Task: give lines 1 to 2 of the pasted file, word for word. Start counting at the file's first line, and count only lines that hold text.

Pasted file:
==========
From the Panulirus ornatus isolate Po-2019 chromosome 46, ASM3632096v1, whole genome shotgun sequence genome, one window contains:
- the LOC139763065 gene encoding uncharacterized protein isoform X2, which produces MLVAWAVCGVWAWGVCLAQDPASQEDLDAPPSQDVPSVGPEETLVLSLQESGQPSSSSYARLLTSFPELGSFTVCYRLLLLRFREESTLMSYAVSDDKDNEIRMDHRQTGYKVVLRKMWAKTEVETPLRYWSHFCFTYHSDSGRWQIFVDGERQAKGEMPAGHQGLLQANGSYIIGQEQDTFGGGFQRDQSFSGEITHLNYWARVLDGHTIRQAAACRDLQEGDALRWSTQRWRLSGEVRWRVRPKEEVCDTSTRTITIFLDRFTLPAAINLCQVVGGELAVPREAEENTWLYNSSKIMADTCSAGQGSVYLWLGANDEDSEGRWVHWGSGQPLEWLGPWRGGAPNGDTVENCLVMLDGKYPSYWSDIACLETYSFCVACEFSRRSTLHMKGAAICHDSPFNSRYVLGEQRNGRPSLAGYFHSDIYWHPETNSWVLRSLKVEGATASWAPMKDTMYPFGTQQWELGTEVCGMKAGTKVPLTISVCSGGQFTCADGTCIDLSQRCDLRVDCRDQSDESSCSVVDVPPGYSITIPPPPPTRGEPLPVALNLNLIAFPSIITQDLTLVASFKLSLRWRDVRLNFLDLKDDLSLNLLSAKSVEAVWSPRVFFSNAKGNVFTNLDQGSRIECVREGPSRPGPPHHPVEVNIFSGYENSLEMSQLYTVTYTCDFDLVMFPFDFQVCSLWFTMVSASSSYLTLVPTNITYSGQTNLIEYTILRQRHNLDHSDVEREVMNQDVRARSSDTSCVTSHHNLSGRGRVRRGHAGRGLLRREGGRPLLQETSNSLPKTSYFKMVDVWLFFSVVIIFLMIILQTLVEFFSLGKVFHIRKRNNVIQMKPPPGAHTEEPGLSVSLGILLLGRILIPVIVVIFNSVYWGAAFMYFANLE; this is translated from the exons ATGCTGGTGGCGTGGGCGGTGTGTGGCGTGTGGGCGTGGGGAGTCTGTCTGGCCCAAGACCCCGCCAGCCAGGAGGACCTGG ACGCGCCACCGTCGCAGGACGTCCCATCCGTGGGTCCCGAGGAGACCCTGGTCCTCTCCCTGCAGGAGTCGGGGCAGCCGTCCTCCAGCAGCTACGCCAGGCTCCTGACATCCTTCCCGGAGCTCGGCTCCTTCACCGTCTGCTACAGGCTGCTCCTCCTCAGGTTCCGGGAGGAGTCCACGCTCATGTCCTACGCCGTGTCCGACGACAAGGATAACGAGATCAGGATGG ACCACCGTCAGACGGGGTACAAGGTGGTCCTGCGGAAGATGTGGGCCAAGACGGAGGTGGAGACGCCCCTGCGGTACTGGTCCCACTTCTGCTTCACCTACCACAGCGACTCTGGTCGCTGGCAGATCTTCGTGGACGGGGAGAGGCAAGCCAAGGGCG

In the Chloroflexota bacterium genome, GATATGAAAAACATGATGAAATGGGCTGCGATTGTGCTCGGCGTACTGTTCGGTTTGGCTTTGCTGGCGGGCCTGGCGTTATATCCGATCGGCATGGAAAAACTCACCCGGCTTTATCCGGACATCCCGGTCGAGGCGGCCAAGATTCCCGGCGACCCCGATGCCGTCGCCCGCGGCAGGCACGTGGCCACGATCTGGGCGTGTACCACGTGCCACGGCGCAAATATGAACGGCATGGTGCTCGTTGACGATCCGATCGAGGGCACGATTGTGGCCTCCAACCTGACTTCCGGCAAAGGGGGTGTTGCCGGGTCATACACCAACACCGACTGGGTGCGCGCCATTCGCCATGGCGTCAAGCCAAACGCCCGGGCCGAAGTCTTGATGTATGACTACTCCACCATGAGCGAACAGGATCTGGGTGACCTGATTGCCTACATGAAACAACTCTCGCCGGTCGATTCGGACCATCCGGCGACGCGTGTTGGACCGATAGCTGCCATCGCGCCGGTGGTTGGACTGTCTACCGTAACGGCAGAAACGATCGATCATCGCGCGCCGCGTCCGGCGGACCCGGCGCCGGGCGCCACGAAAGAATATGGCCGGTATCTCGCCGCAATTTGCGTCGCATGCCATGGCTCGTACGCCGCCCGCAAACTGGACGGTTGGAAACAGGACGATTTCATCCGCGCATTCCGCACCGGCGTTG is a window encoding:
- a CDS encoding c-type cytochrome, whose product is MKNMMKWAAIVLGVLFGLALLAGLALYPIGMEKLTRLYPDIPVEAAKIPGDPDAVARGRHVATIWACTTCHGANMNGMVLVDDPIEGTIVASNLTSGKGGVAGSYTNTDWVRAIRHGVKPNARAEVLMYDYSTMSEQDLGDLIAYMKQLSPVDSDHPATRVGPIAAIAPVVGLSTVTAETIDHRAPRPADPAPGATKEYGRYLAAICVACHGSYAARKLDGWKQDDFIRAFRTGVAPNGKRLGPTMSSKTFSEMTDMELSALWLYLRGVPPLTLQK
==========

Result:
From the Panulirus ornatus isolate Po-2019 chromosome 46, ASM3632096v1, whole genome shotgun sequence genome, one window contains:
- the LOC139763065 gene encoding uncharacterized protein isoform X2, which produces MLVAWAVCGVWAWGVCLAQDPASQEDLDAPPSQDVPSVGPEETLVLSLQESGQPSSSSYARLLTSFPELGSFTVCYRLLLLRFREESTLMSYAVSDDKDNEIRMDHRQTGYKVVLRKMWAKTEVETPLRYWSHFCFTYHSDSGRWQIFVDGERQAKGEMPAGHQGLLQANGSYIIGQEQDTFGGGFQRDQSFSGEITHLNYWARVLDGHTIRQAAACRDLQEGDALRWSTQRWRLSGEVRWRVRPKEEVCDTSTRTITIFLDRFTLPAAINLCQVVGGELAVPREAEENTWLYNSSKIMADTCSAGQGSVYLWLGANDEDSEGRWVHWGSGQPLEWLGPWRGGAPNGDTVENCLVMLDGKYPSYWSDIACLETYSFCVACEFSRRSTLHMKGAAICHDSPFNSRYVLGEQRNGRPSLAGYFHSDIYWHPETNSWVLRSLKVEGATASWAPMKDTMYPFGTQQWELGTEVCGMKAGTKVPLTISVCSGGQFTCADGTCIDLSQRCDLRVDCRDQSDESSCSVVDVPPGYSITIPPPPPTRGEPLPVALNLNLIAFPSIITQDLTLVASFKLSLRWRDVRLNFLDLKDDLSLNLLSAKSVEAVWSPRVFFSNAKGNVFTNLDQGSRIECVREGPSRPGPPHHPVEVNIFSGYENSLEMSQLYTVTYTCDFDLVMFPFDFQVCSLWFTMVSASSSYLTLVPTNITYSGQTNLIEYTILRQRHNLDHSDVEREVMNQDVRARSSDTSCVTSHHNLSGRGRVRRGHAGRGLLRREGGRPLLQETSNSLPKTSYFKMVDVWLFFSVVIIFLMIILQTLVEFFSLGKVFHIRKRNNVIQMKPPPGAHTEEPGLSVSLGILLLGRILIPVIVVIFNSVYWGAAFMYFANLE; this is translated from the exons ATGCTGGTGGCGTGGGCGGTGTGTGGCGTGTGGGCGTGGGGAGTCTGTCTGGCCCAAGACCCCGCCAGCCAGGAGGACCTGG ACGCGCCACCGTCGCAGGACGTCCCATCCGTGGGTCCCGAGGAGACCCTGGTCCTCTCCCTGCAGGAGTCGGGGCAGCCGTCCTCCAGCAGCTACGCCAGGCTCCTGACATCCTTCCCGGAGCTCGGCTCCTTCACCGTCTGCTACAGGCTGCTCCTCCTCAGGTTCCGGGAGGAGTCCACGCTCATGTCCTACGCCGTGTCCGACGACAAGGATAACGAGATCAGGATGG ACCACCGTCAGACGGGGTACAAGGTGGTCCTGCGGAAGATGTGGGCCAAGACGGAGGTGGAGACGCCCCTGCGGTACTGGTCCCACTTCTGCTTCACCTACCACAGCGACTCTGGTCGCTGGCAGATCTTCGTGGACGGGGAGAGGCAAGCCAAGGGCG